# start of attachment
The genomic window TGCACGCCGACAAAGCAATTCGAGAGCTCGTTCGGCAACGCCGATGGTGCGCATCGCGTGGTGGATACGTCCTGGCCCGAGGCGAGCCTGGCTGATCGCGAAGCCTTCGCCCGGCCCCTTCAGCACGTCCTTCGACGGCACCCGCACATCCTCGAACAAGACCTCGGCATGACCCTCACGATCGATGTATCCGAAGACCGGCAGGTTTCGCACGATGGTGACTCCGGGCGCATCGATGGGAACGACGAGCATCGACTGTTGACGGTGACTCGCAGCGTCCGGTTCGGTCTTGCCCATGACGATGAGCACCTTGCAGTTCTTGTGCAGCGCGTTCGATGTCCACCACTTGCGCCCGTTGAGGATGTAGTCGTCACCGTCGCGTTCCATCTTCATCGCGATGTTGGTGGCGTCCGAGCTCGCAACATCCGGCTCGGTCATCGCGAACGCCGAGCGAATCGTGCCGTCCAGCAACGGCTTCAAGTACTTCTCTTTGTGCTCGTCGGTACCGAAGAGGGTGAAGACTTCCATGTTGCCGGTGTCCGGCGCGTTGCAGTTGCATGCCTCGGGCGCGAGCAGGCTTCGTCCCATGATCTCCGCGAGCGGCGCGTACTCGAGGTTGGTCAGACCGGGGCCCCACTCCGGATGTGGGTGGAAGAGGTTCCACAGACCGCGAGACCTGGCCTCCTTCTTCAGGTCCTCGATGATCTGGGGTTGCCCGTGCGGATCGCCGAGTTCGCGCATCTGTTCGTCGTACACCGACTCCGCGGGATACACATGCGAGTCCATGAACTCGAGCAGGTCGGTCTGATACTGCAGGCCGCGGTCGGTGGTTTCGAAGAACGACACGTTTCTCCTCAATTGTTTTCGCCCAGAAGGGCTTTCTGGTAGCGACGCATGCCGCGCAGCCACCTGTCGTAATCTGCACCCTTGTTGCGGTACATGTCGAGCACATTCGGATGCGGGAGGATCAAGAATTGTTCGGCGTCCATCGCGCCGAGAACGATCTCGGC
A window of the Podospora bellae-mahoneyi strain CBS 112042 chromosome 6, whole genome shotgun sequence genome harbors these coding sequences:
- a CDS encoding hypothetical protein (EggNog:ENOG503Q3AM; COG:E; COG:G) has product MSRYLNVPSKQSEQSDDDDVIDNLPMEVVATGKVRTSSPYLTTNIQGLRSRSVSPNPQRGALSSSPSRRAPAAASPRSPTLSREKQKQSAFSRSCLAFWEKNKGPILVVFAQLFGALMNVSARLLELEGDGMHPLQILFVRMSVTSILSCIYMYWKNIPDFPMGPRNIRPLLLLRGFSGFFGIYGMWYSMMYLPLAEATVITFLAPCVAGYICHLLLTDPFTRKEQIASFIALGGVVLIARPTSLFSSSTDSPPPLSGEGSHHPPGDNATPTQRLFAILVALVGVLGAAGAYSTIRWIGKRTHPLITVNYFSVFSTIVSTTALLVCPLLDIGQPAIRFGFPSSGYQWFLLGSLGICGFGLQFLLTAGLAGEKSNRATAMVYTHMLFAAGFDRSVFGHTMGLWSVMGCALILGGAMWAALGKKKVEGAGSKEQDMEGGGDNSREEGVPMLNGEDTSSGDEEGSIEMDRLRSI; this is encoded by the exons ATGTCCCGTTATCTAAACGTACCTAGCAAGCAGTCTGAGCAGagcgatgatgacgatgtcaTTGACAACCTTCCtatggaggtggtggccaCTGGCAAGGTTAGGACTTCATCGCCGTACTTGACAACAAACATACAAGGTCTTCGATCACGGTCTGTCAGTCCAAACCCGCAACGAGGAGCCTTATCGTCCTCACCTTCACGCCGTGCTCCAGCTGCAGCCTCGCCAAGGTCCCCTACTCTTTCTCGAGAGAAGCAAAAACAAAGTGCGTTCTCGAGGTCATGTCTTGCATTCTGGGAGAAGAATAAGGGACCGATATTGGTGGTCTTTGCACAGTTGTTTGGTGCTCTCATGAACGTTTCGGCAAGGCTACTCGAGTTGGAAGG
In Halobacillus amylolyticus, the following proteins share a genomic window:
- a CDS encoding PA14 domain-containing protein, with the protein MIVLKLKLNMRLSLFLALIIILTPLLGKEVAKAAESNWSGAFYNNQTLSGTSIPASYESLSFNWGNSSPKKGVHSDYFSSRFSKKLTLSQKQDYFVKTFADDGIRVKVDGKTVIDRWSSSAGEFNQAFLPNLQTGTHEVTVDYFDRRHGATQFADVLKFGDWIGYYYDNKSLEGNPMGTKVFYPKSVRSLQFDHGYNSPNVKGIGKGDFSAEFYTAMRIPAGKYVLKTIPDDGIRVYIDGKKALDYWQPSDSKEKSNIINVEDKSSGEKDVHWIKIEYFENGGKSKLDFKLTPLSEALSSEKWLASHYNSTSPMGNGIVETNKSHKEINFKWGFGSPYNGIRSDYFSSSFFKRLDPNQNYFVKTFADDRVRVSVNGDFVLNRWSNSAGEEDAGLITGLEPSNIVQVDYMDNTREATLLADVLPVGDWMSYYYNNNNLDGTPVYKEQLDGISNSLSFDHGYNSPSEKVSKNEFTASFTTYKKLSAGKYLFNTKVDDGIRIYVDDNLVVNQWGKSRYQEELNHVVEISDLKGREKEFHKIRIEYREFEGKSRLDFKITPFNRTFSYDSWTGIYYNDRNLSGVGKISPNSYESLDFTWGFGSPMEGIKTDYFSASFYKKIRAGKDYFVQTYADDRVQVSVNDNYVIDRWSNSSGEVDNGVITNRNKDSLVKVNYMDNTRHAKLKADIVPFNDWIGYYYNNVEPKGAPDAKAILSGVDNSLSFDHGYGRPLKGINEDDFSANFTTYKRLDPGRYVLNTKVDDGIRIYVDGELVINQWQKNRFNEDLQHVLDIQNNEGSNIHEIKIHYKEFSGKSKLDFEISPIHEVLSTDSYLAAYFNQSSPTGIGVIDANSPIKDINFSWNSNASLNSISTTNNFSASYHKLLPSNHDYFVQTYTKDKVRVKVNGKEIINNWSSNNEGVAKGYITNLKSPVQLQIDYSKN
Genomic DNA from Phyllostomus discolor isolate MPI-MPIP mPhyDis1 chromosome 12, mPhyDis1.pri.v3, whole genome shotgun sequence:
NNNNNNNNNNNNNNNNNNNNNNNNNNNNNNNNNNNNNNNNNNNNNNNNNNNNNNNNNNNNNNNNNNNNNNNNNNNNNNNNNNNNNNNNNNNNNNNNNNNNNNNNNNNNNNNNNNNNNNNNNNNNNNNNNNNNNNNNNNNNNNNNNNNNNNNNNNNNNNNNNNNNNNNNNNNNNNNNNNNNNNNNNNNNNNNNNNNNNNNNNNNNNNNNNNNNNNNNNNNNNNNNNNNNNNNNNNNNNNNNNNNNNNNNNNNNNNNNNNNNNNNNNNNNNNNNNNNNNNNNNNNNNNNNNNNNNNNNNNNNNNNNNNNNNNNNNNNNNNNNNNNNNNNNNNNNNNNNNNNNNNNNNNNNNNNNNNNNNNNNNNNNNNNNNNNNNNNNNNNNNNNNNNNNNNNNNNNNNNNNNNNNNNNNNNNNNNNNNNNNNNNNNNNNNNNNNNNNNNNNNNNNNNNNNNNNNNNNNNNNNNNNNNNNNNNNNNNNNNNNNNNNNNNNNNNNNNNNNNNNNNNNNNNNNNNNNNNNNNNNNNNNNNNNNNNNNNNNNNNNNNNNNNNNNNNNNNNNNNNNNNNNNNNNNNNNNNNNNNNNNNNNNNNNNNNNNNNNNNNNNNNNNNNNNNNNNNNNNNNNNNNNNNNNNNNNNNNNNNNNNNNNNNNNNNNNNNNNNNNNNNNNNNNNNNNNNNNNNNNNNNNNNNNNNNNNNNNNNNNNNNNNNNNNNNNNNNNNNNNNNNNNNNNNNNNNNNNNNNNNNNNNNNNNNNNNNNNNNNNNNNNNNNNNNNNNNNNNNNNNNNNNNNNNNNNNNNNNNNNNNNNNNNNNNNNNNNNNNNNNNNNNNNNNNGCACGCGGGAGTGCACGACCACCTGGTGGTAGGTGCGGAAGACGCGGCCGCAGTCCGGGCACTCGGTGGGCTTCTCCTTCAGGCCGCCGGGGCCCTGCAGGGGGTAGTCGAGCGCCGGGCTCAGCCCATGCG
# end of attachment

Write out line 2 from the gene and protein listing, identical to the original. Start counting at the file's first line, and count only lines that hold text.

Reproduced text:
A window of the Podospora bellae-mahoneyi strain CBS 112042 chromosome 6, whole genome shotgun sequence genome harbors these coding sequences: